This fidelity to reality is also present due to developments in the genre’s representation of “big bad guys”. If, since XXI The dystopias of the century are satires of the utopian ideologies of the time, including fascism and communism, with today’s narratives little changed.
“Today, it is neoliberalism that instead becomes the target of satire and criticism. We are shown that if the neoliberal project that has been around since the 1980s is carried forward, that is the kind of world we will find ourselves inconverted carbon For example, where large multinational companies have power”Mehdi Achouche explains.
The bad guys become officers or CEOs of the company. ” In done by [série diffusée entre 2016 et 2022 sur HBO, adaptation du film Mondwest de 1973, ndlr]We still find a “mad scientist” of sorts, but he’s at the service of Delos’ shareholders », supports prof. Same phenomenon in one of the latest nuggets of Apple TV+, Separation, started last year. There, the dystopia is established by The Firm, making the world of work a dictatorial regime under constant surveillance.
between entertainment and awareness
But being too close to the real world can also be detrimental to productions. years years, a series broadcast on the BBC in 2019, begins in the same year and follows its protagonist’s life for 15 years through a deteriorating economic, political and technological context. According to Mehdi Achouche, “The series is difficult to watch because it really is the history of a terrible world. The connection with reality is completely assumed, maybe a little too much, moreover… It becomes a little too realistic for entertainment. »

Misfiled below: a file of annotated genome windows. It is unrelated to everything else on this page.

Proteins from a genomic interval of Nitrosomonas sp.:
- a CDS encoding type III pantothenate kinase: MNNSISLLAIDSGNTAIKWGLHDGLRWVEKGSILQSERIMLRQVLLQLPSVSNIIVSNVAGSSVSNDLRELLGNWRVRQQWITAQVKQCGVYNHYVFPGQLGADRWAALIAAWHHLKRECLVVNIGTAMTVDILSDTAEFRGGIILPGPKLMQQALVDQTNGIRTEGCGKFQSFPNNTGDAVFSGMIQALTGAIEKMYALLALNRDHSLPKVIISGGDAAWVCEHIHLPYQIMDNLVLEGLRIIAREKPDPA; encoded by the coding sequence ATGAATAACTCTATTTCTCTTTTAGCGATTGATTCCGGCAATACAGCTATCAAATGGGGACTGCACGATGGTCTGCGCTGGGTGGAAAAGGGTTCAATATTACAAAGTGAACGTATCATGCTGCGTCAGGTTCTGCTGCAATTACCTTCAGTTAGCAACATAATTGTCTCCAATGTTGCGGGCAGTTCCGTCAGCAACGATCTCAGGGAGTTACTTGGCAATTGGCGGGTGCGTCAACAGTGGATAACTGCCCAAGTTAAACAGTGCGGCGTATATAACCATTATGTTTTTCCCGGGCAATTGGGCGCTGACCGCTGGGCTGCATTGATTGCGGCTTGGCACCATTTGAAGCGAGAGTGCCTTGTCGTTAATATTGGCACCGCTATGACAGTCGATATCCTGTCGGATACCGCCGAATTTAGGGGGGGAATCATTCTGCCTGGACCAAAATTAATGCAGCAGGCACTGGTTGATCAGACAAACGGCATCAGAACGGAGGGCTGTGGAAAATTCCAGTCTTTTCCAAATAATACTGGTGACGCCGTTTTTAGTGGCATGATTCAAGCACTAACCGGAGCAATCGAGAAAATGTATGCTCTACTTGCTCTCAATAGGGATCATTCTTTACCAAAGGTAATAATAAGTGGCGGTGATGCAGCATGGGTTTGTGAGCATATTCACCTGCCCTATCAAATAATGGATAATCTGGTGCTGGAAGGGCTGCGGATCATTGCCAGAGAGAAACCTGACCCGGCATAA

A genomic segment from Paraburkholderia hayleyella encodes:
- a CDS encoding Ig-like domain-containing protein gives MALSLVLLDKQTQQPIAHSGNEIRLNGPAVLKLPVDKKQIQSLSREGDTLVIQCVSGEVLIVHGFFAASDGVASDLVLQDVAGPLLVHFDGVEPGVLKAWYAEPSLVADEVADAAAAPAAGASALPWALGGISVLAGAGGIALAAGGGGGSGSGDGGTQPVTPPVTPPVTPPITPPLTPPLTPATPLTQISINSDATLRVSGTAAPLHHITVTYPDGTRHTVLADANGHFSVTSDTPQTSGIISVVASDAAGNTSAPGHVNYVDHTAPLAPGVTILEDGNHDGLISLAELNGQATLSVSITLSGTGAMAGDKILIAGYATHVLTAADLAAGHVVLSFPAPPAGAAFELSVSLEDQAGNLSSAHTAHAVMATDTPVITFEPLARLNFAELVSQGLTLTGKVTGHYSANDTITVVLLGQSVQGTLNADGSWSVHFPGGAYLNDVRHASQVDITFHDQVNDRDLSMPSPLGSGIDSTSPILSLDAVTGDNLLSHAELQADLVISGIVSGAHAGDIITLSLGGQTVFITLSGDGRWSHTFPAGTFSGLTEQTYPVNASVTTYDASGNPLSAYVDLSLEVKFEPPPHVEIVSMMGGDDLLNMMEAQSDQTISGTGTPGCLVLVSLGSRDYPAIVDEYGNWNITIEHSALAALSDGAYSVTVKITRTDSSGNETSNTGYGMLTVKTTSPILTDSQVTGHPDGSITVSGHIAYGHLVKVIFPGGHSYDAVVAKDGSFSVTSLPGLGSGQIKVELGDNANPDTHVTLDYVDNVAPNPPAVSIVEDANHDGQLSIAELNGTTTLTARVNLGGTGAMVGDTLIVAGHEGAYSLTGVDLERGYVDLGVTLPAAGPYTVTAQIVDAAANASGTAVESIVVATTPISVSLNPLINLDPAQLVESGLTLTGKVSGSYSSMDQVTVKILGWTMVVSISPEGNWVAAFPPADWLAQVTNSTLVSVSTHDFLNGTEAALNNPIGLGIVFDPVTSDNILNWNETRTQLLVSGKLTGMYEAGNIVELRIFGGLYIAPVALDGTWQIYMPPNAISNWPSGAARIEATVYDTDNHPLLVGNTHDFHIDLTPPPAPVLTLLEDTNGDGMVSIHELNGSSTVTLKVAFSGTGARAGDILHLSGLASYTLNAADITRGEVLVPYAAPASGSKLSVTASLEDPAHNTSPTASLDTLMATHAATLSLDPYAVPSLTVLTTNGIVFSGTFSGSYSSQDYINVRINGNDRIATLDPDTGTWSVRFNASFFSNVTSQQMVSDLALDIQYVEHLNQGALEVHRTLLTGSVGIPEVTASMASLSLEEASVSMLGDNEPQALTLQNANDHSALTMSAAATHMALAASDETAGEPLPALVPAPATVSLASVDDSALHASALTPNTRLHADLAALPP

Return the public to its reality… but not too much. The series should continue to be a source of enjoyment, above all else. “It has become a genre exploited by Hollywood, so much so that its edgy nature has dulled a bit over time: dystopia has become entertainment like any other”., Mehdi Achuche has regrets. Dystopian series therefore multiply, and are easily dismissed, as any other genre.
In 2020, New Worldan attempt to adapt New World by Aldous Huxley, fell after one season. is last year moonhavenA series centered around setting up an artificial intelligence on the Moon, in the hopes of saving a doomed Earth, has also been cancelled.
However, the genre continues to stage and, more often than not, to convince. black Mirror, The Handmaid’s Tale Or done by are successful and attract millions of viewers. “We like dystopias because we are more and more convinced that we are going there directly for environmental, social or economic reasons”, assured Mehdi Achouche. Popularity driven by format.
, The series doesn’t really add much to the genre, he believes, Except for the fact that it’s more accessible. anthology format, as proven black MirrorWorks even better: we avoid melodrama, emotional intrigue to focus on the essential, which makes it possible to achieve a more impactful discourse”. The format evolves, but the desire of the creators of dystopia remains the same: to raise awareness.